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Nigeria Central Bank Boss Sees Interest-Rate Cuts on the Horizon

Olayemi Cardoso, governor of the Central Bank of Nigeria. (Betty Laura Zapata/Photographer: Betty Laura Zapata)

(Bloomberg) -- Nigerian Central Bank Governor Olayemi Cardoso said the country’s tight monetary policy stance is helping to corral inflation and could soon open the door for interest rate cuts.  

“To the extent that the right policies are used, and obviously with the results we’ve seen the right policies are being used, I believe that in the not-to-distant future, things will begin to moderate and interest rates will come down,” he said Thursday at an event in Lagos, the commercial capital. 

“Between February and May of this year the month-on-month rate of inflation has halved,” he said.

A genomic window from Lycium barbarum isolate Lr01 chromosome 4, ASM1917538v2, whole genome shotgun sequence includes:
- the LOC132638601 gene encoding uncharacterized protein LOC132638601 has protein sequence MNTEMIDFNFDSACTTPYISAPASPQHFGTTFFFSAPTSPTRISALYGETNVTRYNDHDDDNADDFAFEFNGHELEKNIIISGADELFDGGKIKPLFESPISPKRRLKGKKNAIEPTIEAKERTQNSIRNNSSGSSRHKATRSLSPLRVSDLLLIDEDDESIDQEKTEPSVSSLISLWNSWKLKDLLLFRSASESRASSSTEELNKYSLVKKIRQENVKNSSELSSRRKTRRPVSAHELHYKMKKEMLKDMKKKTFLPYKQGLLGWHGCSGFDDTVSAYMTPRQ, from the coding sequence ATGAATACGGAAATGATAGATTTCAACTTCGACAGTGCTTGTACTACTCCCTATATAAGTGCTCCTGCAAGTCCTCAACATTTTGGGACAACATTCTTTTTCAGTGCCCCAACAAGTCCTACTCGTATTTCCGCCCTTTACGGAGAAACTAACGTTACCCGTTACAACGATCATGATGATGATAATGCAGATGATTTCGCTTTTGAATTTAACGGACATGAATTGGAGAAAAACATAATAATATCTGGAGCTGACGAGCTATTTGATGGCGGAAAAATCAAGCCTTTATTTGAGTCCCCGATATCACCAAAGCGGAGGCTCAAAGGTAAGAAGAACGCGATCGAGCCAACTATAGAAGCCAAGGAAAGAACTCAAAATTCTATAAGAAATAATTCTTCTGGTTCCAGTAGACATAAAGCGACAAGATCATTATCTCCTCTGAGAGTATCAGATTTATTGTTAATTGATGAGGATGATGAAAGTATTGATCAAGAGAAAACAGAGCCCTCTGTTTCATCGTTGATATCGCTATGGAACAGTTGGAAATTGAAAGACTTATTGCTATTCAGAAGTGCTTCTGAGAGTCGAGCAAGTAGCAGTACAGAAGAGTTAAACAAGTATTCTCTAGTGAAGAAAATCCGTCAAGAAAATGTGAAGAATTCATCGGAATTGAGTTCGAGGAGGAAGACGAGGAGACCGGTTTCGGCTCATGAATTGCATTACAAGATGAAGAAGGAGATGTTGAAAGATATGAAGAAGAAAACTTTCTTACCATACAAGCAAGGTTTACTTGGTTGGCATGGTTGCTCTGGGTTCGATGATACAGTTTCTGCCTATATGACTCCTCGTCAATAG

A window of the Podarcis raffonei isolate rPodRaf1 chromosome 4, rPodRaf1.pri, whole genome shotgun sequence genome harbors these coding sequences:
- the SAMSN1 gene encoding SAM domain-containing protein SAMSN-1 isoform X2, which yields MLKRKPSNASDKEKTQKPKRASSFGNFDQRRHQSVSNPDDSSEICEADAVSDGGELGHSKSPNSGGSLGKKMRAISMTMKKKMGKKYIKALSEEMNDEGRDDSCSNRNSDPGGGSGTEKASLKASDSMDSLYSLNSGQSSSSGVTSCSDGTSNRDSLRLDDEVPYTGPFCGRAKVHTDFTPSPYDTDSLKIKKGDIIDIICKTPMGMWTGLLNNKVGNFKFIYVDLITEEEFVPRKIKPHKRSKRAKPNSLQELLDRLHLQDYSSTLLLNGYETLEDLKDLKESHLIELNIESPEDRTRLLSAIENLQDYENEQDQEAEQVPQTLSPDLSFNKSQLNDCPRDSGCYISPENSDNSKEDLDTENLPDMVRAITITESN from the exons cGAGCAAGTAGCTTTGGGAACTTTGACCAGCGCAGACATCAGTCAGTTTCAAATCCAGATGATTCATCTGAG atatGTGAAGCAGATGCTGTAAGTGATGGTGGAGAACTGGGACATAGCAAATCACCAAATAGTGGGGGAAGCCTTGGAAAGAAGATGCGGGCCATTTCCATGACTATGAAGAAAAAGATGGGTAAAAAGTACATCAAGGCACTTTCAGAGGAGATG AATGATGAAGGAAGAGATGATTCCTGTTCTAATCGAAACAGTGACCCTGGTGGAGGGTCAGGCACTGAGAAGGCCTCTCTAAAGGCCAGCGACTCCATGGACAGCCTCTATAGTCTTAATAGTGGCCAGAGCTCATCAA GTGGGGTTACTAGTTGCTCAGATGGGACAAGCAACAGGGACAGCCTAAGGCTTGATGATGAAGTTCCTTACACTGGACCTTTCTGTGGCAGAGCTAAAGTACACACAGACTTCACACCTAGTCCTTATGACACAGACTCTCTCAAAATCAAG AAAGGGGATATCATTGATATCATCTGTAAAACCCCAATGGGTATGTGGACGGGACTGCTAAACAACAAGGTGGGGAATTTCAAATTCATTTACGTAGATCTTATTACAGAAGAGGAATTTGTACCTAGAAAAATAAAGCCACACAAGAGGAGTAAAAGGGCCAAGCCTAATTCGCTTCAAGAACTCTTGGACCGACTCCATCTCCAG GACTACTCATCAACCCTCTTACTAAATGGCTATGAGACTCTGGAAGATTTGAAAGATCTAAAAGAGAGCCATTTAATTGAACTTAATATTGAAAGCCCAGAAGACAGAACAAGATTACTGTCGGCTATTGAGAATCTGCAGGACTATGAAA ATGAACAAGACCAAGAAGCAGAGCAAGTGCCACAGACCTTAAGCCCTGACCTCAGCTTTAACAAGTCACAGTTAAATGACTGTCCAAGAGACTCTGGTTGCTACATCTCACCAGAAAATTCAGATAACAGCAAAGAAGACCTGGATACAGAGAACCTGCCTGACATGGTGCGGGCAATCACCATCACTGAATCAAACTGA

Nigeria is battling inflation that’s near a three-decade high following economic reforms last year that partially lifted popular fuel subsidies and eased foreign exchange controls, triggering a steep fall in the naira.

That’s drawn a robust response from Cardoso since the former Citigroup Inc. executive took office in September.

The central bank has increased interest rates by 750 basis points to 26.25% and cleared a foreign-exchange backlog after stepping back from defending the naira’s value against the dollar. 

That’s helped stabilize the unit, though it’s still the world’s worst performing currency this year after the Lebanese pound. 

“If these hikes were not done at the time they were done, if you recall, naira to dollar was almost tipping over. This helped to stabilize things,” Cardoso said.

The next rate decision will be announced on July 23 following a meeting of the central bank’s monetary policy committee.

“Fiscal issues being moderated and the ability to soak up all the excess liquidity that we have in the system — and be able to balance things out over a period of time — that’s the important thing for the MPC,” he said.

 

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